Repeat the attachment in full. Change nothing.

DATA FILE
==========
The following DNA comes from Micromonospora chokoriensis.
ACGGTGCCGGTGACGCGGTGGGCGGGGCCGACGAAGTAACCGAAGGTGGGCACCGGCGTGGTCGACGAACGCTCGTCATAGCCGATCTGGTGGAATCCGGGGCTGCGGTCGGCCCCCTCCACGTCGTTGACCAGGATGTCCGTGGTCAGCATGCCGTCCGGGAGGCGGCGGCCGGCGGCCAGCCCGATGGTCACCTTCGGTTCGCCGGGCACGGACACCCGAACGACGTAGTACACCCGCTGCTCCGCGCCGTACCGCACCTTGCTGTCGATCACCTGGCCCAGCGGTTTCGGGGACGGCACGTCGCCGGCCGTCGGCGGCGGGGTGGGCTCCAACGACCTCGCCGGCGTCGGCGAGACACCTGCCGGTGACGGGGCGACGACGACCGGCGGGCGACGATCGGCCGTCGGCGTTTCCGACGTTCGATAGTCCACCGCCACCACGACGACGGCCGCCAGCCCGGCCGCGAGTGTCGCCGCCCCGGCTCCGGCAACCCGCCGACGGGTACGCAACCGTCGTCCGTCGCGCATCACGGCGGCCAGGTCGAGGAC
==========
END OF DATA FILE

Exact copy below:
The following DNA comes from Micromonospora chokoriensis.
ACGGTGCCGGTGACGCGGTGGGCGGGGCCGACGAAGTAACCGAAGGTGGGCACCGGCGTGGTCGACGAACGCTCGTCATAGCCGATCTGGTGGAATCCGGGGCTGCGGTCGGCCCCCTCCACGTCGTTGACCAGGATGTCCGTGGTCAGCATGCCGTCCGGGAGGCGGCGGCCGGCGGCCAGCCCGATGGTCACCTTCGGTTCGCCGGGCACGGACACCCGAACGACGTAGTACACCCGCTGCTCCGCGCCGTACCGCACCTTGCTGTCGATCACCTGGCCCAGCGGTTTCGGGGACGGCACGTCGCCGGCCGTCGGCGGCGGGGTGGGCTCCAACGACCTCGCCGGCGTCGGCGAGACACCTGCCGGTGACGGGGCGACGACGACCGGCGGGCGACGATCGGCCGTCGGCGTTTCCGACGTTCGATAGTCCACCGCCACCACGACGACGGCCGCCAGCCCGGCCGCGAGTGTCGCCGCCCCGGCTCCGGCAACCCGCCGACGGGTACGCAACCGTCGTCCGTCGCGCATCACGGCGGCCAGGTCGAGGAC